We sent a dozen kids to camp last summer through our first ever scholarship program. Read about their experiences. -ed
The lights are hot and blinding as Pandamen steps onto the stage. The crowd’s noisy, and if you listen closely you can almost hear echoes of past performers permanently etched into the walls of the 89-year-old Ogden Theatre.
The Ogden, a Denver music mainstay, invited a number of up-and-coming local bands to compete in a battle on this night, and Pandamen, made up of teens a year short of driving, made the cut, sharing a stage that has been graced by No Doubt, Blink 182 and the Smashing Pumpkins.
It was one of those defining moments in the young career of Pandamen. To think, it all started at band camp.
The five Boulder-area high schoolers met in a unique summer camp, Dog House Rock-N-Roll Camp, designed to morph Guitar Hero superstars from the garage to the recording studio. While Dog House teaches rock, a number of other area summer camps offer a start in the arts, whether that be music, theater or dance.
Dog House gives an opportunity to break far from high school music class. Campers work with a professional coach who prepares them for performing in front of their friends and family at the end of the week. Or in front of a raucous Ogden crowd. All experience levels of musicians are accepted and their skills are honed alongside other campers with similar knowledge, thus giving the students an opportunity to create their own band identity. Often, these relationships last well past summer’s end.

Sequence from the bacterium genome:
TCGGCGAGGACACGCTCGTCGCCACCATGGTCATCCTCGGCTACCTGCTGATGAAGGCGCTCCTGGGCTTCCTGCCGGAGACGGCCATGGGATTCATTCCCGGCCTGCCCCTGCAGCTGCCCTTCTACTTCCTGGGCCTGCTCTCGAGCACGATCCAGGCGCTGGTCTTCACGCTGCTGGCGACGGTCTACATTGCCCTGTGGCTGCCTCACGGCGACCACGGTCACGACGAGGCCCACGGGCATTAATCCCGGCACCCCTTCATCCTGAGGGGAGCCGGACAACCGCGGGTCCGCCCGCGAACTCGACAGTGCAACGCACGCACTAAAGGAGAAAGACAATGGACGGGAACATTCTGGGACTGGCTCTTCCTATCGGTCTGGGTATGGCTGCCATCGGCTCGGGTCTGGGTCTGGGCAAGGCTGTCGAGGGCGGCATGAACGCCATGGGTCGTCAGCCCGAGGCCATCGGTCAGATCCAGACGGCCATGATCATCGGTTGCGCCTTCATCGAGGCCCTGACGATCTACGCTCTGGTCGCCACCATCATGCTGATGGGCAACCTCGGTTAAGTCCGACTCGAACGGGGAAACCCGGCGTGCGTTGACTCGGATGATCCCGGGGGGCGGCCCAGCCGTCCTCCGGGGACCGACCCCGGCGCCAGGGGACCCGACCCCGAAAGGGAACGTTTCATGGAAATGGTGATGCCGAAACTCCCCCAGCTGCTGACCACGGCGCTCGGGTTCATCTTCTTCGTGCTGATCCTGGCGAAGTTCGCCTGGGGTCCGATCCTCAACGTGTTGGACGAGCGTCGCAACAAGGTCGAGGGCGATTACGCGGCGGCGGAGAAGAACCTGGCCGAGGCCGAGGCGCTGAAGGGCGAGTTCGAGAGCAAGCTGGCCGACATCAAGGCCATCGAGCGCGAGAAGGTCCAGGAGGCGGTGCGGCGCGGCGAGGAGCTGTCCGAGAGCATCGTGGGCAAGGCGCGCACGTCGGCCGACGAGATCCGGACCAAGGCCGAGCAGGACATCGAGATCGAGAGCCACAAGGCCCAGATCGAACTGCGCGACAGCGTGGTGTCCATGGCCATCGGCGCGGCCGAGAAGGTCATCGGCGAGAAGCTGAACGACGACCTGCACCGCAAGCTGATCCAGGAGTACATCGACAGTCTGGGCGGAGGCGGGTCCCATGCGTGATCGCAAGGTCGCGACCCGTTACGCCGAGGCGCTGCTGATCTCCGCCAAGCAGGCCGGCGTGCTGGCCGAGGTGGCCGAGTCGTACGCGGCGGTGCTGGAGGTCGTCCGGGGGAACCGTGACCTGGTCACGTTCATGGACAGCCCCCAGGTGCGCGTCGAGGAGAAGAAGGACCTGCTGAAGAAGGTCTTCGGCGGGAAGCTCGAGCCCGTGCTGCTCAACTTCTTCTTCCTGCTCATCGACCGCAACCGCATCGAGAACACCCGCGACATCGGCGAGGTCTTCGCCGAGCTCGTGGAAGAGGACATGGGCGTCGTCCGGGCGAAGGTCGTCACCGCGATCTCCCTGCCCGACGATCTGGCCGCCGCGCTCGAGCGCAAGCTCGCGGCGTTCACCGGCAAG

“It’s a great environment for playing music or learning how to write music,” says Pandamen singer and guitar player Brandon Calano. “When I first went, I had only been playing guitar for half a year, and I didn’t really have a clue about how to write a song.”
Calano’s father, Jimmy, likes the stage that Dog House has set for his son and friends: “I think what made the difference is it’s a high-level studio. The kids were being treated like young professionals. A lot of pretty big bands hang out there and work on their new material.”
Similar pseudo professional experiences can be found for those interested in theater or dance. Camp Shakespeare, offered at the University of Colorado each summer, is celebrating its 10th year, offering a three-week course where campers are instructed on all aspects of creating a Shakespearean production. It’s the closest thing to Summer Stock a camper can get a hold of.
“I think the unique thing about it is this taps into a group of students who are really excited about Shakespeare,” says Amanda Holden, the educational program manager for Camp Shakespeare. “It gets the student to appreciate performance techniques and at the same time it is also tapping into literature and the classics.”
Camps such as the Reverence Academy of Dance in Lafayette train aspiring dancers to become what the industry considers a “triple threat,” honing professional skills in dancing, singing and theater, throughout a weeklong intensive course.
But Calano wanted to further his music career, which is why he has attended the Dog House camp five times, allowing him to meet Andrew Taylor (vocals), Martin Better (lead guitar), Leo Skevron (bass) and Owen Heiberger (drummer).
They’ve been together for two years, practicing daily with the hopes of making it. Though they didn’t win the Ogden band competition or other battles against much more experienced bands, the five seem happy enough just to be playing gigs. For now, anyway.
“We write a lot and we try and play as much as we can. We have goals and we want to make it,” says Calano. “I just want to stick with my band as long as I can because it’s a lot of fun. Even if music isn’t a profession for me later in life, guitar is something that I will always want to play.”